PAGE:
Teaching in Rwanda: Beyond the Classroom

Meghan Vandermale, WorldTeach Rwanda volunteer, writes below about her teaching endeavors outside of the classroom: both with her Rwandan co-teachers and others in her community.

 The view at Meghan's site: the blue roof in the foreground is her school

In the Staff Room

Since many of the students have to take all of their classes in English, that means that the teachers have to teach in English. But they are starting at the same point that the students are with the added disadvantage of being older and having less of a capacity for learning new languages. This is why the country had a month of mass intensive English training at the beginning of the year, putting off the start of the school year. I can't imagine writing lessons in a foreign language and then having to teach it in that same language, but somehow the teachers here do it. It helps that the standard teaching method here is "chalk-and-talk" (write on the board and explain what you just wrote while the students copy down what's on the board into their notebooks.) But even so, many of the teachers spend twice as long on their lessons so that they can give them in English. Some of them sit down with a dictionary or at the staff computer to look up the words that they need.

To help with this, Katy and I try to give informal lessons whenever possible. On Wednesday afternoons we hang out in the staff room for an hour or two and sometimes give a lesson on administrative or classroom vocabulary. Other times we look over lesson plans for other teachers to make sure that they are using the correct terms in English. Sister Martha, the headmistress, teaches a religion class and I read her notes into a recorder so that she can play it back and work on her pronunciation. Most teachers do fairly well with writing down what they need, but their speaking skills are much poorer. We are constantly being asked by the teachers to teach them how to speak better. For me, not having much training in teaching speaking skills, I've found that the best aid for this is to just talk with them. With some of the teachers it is difficult to strike up a conversation other than the standard greetings and questions, but a few I've been able to talk with a little more. Yesterday I talked with Dominique, another math teacher, about geography and weather for about an hour and a half. He also studied geography at University and I was curious about what causes the rainy seasons here so he explained it to me. Afterward I realized that that was a perfect lesson in English speaking for him.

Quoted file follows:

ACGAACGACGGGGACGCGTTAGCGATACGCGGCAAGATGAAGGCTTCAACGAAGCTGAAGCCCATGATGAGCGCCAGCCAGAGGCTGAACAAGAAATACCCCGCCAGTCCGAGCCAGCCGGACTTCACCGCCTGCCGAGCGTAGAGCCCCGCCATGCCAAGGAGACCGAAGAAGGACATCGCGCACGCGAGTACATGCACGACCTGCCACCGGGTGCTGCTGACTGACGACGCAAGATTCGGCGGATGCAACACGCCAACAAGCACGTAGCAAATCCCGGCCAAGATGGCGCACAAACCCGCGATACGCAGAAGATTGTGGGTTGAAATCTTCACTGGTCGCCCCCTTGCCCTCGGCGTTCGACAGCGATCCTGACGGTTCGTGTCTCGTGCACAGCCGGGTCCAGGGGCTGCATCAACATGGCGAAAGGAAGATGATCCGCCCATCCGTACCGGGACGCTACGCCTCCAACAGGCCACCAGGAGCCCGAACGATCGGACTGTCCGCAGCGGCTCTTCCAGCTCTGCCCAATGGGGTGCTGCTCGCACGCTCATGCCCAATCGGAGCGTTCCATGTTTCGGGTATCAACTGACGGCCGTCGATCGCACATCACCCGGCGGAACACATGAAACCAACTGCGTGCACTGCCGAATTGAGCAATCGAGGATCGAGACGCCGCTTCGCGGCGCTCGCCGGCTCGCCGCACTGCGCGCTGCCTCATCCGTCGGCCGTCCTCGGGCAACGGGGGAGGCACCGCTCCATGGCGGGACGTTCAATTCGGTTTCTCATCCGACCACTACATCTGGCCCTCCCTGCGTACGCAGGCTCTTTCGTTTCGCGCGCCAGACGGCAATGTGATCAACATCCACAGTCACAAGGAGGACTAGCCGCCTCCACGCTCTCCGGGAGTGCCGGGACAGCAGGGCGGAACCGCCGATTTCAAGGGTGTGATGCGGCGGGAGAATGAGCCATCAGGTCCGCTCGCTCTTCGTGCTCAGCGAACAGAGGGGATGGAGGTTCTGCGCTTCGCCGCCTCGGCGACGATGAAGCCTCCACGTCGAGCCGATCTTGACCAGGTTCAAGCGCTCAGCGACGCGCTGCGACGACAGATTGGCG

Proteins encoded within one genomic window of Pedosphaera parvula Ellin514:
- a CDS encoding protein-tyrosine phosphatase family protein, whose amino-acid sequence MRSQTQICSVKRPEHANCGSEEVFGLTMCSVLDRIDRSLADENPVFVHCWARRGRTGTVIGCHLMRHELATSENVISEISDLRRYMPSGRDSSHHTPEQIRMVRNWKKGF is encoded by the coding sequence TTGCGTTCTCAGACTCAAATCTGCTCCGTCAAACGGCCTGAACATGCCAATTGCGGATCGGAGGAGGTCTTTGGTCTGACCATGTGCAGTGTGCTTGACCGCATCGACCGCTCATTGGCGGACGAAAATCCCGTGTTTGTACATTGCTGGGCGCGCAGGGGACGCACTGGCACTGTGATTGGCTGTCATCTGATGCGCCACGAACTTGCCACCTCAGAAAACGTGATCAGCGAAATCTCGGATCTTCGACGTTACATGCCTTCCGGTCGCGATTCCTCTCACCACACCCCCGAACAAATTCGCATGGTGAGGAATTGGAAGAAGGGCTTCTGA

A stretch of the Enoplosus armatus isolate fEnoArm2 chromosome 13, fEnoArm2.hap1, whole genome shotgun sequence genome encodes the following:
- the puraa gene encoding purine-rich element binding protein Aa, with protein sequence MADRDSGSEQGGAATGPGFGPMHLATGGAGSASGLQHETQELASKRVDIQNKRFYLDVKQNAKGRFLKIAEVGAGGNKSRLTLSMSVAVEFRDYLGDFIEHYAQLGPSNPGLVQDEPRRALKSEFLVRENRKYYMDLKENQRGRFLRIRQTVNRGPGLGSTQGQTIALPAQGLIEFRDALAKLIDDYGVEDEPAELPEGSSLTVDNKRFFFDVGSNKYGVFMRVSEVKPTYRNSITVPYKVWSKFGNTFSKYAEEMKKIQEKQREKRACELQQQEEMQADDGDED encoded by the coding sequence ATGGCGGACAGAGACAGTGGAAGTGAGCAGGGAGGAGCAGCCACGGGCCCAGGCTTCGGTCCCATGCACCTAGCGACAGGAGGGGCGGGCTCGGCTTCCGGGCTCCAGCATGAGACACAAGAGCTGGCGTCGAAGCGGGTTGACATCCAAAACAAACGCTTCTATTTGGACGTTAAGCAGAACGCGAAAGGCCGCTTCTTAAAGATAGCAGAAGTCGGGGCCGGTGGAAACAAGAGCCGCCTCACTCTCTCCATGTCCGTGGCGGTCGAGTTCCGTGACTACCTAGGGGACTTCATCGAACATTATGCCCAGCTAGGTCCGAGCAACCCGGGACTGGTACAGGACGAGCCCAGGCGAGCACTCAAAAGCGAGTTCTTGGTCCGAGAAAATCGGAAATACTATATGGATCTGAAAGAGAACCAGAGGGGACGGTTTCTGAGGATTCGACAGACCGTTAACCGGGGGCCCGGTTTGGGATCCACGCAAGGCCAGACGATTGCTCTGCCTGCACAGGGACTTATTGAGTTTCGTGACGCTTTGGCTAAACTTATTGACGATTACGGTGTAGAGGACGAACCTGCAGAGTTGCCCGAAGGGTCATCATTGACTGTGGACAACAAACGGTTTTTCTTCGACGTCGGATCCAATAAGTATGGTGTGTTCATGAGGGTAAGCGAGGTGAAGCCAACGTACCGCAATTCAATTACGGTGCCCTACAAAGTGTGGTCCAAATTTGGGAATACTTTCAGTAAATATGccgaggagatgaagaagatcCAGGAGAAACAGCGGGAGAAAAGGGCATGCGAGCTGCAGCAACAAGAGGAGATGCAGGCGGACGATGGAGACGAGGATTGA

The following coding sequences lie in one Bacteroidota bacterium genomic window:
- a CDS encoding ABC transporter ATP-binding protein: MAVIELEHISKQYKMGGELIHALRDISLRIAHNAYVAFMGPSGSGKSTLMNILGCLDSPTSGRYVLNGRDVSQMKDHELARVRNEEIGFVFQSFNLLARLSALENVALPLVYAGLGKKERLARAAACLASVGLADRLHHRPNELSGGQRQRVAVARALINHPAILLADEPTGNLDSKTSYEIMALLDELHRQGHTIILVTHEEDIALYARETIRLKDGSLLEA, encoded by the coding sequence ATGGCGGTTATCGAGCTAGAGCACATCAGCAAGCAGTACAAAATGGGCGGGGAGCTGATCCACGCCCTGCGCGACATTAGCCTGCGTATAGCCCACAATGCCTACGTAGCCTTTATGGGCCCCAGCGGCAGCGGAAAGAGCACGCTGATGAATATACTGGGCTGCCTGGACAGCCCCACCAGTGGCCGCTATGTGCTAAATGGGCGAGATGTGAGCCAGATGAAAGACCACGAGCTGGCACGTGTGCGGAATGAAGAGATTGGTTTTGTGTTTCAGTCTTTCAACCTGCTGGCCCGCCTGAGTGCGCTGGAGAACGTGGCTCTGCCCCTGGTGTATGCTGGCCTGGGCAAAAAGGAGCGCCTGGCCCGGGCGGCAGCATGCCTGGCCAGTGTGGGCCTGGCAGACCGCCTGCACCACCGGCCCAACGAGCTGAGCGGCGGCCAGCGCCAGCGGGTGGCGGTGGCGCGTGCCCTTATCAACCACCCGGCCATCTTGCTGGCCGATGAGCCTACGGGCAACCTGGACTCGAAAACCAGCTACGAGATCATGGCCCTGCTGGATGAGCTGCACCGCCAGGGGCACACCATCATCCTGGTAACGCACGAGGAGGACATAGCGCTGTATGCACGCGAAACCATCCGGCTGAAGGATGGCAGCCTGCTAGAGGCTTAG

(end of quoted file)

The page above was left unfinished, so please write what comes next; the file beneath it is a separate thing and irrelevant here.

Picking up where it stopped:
Inside Meghan's home

Around Town

Many of the people that we see in the community also are earnestly looking to learn English. It's hard to help most people who ask for it (on a typical outing to buy groceries and sit and drink a cup of tea, I'll get asked by one or two strangers to teach them English.) But there are a few people that I have regular contact with and I teach them a few words each time I see them. The tailor in Mukinga is working on his tailoring vocabulary, Alexandre, my moto driver is working on his moto driving vocab. And the woman who owns my favorite convenience store is learning greetings.

The reason for the English learning craze is Vision 2020, a set of goals written after the genocide for the country to meet before the year 2020. The project is meant to strengthen the economy and boost Rwanda's competitiveness in the global market. Technological advancement and bilingualism (English and Kinyarwanda) being the most important goals of the project. These goals are visible everywhere you look here. Billboards give friendly reminders, advertisements are made on the radio and it's hard to go anywhere without running into a business named Vision 2020. In Musanze, the nearest town to me, there is a Vision 2020 Tailor, a Vision 2020 foodstuff store, and a Vision 2020 buffet (the best in town). If I ever get my haircut here, chances are it will be at a Vision 2020 Saloon. (Don't know how the extra "o" got added, but whoever did it first started a trend because there are no salons, only saloons. And haircutting is no small market here, Saloons are to Rwanda as Starbucks are to Seattle.) It's pretty astounding actually how the country is communally putting forth such a great effort, or at the very least, wants to put forth a great effort to meet these goals. It makes us, as volunteers, feel useful. Which is always a good feeling.

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